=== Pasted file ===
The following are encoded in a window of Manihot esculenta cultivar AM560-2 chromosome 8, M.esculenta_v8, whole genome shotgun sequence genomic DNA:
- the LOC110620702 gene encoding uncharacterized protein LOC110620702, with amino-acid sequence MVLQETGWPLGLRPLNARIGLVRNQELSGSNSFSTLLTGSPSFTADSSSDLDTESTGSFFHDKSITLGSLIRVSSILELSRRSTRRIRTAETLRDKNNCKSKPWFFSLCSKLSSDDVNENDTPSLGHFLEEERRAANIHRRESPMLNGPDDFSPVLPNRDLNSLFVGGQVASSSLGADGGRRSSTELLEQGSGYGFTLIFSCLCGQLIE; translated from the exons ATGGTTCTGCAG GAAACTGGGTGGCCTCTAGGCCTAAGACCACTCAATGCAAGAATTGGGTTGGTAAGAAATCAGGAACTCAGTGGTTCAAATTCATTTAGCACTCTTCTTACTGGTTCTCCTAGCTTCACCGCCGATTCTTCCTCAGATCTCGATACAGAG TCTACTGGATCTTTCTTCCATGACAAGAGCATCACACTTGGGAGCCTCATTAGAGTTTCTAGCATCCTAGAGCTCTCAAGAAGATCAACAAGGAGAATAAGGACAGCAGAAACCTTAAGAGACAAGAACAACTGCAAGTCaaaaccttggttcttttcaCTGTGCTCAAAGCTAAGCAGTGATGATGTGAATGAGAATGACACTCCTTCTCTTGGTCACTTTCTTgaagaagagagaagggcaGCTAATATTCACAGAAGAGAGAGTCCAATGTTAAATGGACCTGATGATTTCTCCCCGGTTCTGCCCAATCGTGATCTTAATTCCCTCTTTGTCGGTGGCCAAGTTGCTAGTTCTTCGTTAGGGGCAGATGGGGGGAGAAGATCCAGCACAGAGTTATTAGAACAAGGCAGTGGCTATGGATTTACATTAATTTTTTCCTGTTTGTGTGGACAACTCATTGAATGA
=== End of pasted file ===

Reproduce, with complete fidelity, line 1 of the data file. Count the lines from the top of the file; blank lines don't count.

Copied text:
The following are encoded in a window of Manihot esculenta cultivar AM560-2 chromosome 8, M.esculenta_v8, whole genome shotgun sequence genomic DNA: